**Applied Mathematics**

Vol.06 No.02(2015), Article ID:53792,8 pages

10.4236/am.2015.62025

Energy Identities of ADI-FDTD Method with Periodic Structure

Rengang Shi^{1,2}, Haitian Yang^{3}

^{1}Department of Applied Mathematics, Dalian University of Technology, Dalian, China

^{2}College of Science, China University of Petroleum, Qingdao, China

^{3}Department of Engineering Mechanics, Dalian University of Technology, Dalian, China

Email: srg831@163.com, haitian@dlut.edu.cn

Copyright © 2015 by authors and Scientific Research Publishing Inc.

This work is licensed under the Creative Commons Attribution International License (CC BY).

Received 10 January 2015; accepted 28 January 2015; published 4 February 2015

ABSTRACT

In this paper, a new kind of energy identities for the Maxwell equations with periodic boundary conditions is proposed and then proved rigorously by the energy methods. By these identities, several modified energy identities of the ADI-FDTD scheme for the two dimensional (2D) Maxwell equations with the periodic boundary conditions are derived. Also by these identities it is proved that 2D-ADI-FDTD is approximately energy conserved and unconditionally stable in the discrete L^{2} and H^{1} norms. Experiments are provided and the numerical results confirm the theoretical analysis on stability and energy conservation.

**Keywords:**

Stability, Energy Conservation, ADI-FDTD, Maxwell Equations

1. Introduction

The alternative direction implicit finite difference time domain (ADI-FDTD) methods, proposed in [1] [2] , are interesting and efficient methods for numerical solutions of Maxwell equations in time domain, and cause many researchers’ work since ADI-FDTD overcomes the stability constraint of the FDTD scheme [3] . For example, it was proved by Fourier methods in [4] -[8] that the ADI-FDTD methods are unconditionally stable and have reasonable numerical dispersion error; Reference [9] studied the divergence property; Reference [10] studied ADI-FDTD in a perfectly matched medium; Reference [11] gave an efficient PML implementation for the ADI-FDTD method. By Poynting’s theorem, Energy conservation is an important property for Maxwell equations and good numerical method should conform it. In 2012, Gao [12] proposed several new energy identities of the two dimensional (2D) Maxwell equations with the perfectly electric conducting (PEC) boundary conditions and proved that ADI-FDTD is approximately energy conserved and unconditionally in the discrete L^{2} and H^{1} norms. Is there any other structure which can keep energy conservation for Maxwell equations? Is there any other energy identity for ADI-FDTD method? This two interesting questions promote us to find other energy- conservation structure.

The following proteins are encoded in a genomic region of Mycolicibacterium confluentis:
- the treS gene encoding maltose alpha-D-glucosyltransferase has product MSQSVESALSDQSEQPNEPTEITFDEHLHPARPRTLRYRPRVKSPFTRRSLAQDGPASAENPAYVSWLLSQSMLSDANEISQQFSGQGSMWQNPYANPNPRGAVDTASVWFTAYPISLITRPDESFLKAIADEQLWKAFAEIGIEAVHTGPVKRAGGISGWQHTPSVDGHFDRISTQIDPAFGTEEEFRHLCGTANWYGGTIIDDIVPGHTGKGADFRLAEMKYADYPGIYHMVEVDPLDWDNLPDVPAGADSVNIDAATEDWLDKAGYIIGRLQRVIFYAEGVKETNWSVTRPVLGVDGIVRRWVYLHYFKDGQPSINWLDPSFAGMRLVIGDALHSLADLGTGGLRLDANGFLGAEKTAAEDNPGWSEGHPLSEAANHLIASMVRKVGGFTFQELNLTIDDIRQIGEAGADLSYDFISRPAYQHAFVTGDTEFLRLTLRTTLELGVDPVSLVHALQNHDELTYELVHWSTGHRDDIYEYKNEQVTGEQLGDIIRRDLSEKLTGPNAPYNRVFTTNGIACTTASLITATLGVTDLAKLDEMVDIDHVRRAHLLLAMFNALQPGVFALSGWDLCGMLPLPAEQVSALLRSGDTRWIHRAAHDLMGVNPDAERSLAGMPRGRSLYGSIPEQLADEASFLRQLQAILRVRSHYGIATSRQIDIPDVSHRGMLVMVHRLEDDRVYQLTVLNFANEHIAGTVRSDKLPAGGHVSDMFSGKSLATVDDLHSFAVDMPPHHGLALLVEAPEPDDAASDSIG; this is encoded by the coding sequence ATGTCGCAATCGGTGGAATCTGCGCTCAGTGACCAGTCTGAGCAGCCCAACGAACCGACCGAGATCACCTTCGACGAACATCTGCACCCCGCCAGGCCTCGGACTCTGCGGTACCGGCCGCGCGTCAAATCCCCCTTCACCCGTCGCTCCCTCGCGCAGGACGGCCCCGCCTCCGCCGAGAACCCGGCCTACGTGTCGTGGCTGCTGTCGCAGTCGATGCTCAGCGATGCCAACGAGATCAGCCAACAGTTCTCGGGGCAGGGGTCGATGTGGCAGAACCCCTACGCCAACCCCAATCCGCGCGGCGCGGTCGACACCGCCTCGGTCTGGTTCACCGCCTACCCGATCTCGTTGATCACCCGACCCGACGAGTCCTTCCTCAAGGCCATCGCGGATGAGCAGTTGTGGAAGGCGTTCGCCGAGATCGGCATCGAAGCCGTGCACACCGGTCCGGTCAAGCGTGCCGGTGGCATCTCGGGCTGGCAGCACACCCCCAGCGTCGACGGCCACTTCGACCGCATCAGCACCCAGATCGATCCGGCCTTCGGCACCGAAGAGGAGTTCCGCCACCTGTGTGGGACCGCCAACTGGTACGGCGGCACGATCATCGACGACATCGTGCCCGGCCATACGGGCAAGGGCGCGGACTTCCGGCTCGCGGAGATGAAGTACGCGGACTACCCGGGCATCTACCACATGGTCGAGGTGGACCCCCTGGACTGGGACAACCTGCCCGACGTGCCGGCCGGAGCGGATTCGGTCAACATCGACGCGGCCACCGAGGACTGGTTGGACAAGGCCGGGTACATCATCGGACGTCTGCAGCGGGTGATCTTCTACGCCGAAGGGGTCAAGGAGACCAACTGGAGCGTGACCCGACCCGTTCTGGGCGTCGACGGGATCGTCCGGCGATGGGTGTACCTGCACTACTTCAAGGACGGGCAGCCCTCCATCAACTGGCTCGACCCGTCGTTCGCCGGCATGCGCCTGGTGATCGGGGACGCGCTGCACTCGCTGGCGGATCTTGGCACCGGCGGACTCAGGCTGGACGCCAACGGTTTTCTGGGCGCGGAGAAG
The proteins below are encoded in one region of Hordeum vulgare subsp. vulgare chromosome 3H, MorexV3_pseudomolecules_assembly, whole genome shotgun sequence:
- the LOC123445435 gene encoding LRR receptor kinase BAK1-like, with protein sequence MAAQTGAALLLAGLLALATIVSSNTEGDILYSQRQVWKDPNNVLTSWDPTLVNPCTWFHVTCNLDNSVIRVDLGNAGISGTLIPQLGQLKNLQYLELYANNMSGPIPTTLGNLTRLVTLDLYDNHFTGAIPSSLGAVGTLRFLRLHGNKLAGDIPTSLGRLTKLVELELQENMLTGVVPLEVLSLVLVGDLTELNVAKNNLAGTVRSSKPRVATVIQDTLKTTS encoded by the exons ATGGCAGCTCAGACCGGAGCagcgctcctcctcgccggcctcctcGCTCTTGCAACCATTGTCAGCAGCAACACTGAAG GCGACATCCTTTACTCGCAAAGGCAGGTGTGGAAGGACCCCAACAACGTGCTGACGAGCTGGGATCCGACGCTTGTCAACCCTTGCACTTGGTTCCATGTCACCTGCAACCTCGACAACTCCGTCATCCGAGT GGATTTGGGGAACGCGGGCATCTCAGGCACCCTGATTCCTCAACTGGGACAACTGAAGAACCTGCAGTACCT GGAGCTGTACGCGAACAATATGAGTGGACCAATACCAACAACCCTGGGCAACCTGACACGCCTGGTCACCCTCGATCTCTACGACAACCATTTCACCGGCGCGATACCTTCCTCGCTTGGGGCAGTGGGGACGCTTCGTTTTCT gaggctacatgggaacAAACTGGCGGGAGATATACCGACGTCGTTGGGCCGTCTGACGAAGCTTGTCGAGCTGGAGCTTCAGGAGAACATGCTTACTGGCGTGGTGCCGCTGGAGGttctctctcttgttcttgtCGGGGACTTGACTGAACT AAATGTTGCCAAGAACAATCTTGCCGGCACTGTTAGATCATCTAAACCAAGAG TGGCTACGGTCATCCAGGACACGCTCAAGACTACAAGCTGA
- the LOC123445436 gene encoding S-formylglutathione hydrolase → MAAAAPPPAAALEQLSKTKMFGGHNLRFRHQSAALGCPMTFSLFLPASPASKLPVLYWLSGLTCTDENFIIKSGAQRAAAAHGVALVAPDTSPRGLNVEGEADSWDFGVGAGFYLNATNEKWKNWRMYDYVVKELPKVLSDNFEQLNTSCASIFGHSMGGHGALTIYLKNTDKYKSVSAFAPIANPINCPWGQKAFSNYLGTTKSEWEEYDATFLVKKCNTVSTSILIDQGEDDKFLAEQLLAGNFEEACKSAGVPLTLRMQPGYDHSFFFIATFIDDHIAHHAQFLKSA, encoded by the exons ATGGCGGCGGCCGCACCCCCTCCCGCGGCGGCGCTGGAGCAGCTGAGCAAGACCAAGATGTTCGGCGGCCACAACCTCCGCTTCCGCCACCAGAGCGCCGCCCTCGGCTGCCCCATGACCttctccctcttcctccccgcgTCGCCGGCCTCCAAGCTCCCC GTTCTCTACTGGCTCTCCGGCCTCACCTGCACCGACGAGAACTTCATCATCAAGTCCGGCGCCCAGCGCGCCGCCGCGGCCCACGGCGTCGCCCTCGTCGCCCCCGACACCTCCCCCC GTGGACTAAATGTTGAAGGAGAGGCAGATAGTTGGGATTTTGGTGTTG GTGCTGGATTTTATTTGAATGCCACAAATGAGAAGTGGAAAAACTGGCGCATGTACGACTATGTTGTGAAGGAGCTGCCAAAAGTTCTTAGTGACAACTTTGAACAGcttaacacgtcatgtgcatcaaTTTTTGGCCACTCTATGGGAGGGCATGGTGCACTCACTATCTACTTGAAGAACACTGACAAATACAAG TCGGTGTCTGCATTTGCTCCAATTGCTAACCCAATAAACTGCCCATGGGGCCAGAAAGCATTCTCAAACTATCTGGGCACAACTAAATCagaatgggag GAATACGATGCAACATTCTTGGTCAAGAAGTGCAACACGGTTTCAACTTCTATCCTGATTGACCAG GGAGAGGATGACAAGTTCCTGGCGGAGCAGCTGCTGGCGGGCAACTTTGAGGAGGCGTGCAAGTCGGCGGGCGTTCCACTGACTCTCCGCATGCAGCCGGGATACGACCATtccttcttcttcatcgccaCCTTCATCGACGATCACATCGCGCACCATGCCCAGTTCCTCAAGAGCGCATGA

In this paper, we focus our attention on structure with periodic boundary conditions and propose energy identities in L^{2} and H^{1} norms of the 2D Maxwell equations with periodic boundary conditions. We derive the energy identities of ADI-FDTD for the 2D Maxwell equations (2D-ADI-FDTD) with periodic boundary conditions by a new energy method. Several modified energy identities of 2D-ADI-FDTD in terms of the discrete L^{2} and H^{1} norms are presented. By these identities it is proved that 2D-ADI-FDTD with the periodic boundary conditions is unconditionally stable and approximately energy conserved under the discrete L^{2} and H^{1} norms. To test the analysis, experiments to solve a simple problem with exact solution are provided. Computational results of the energy and error in terms of the discrete L^{2} and H^{1} norms confirm the analysis on the energy conservation and the unconditional stability.

The remaining parts of the paper are organized as follows. In Section 2, energy identities of the 2D Maxwell equations with periodic conditions in L^{2} and H^{1} norms are first derived. In Section 3, several modified energy identities of the 2D-ADI-FDTD method are derived, the unconditional stability and the approximate energy conservation in the discrete L^{2} and H^{1} norms are then proved. In Section 4, the numerical experiments are presented.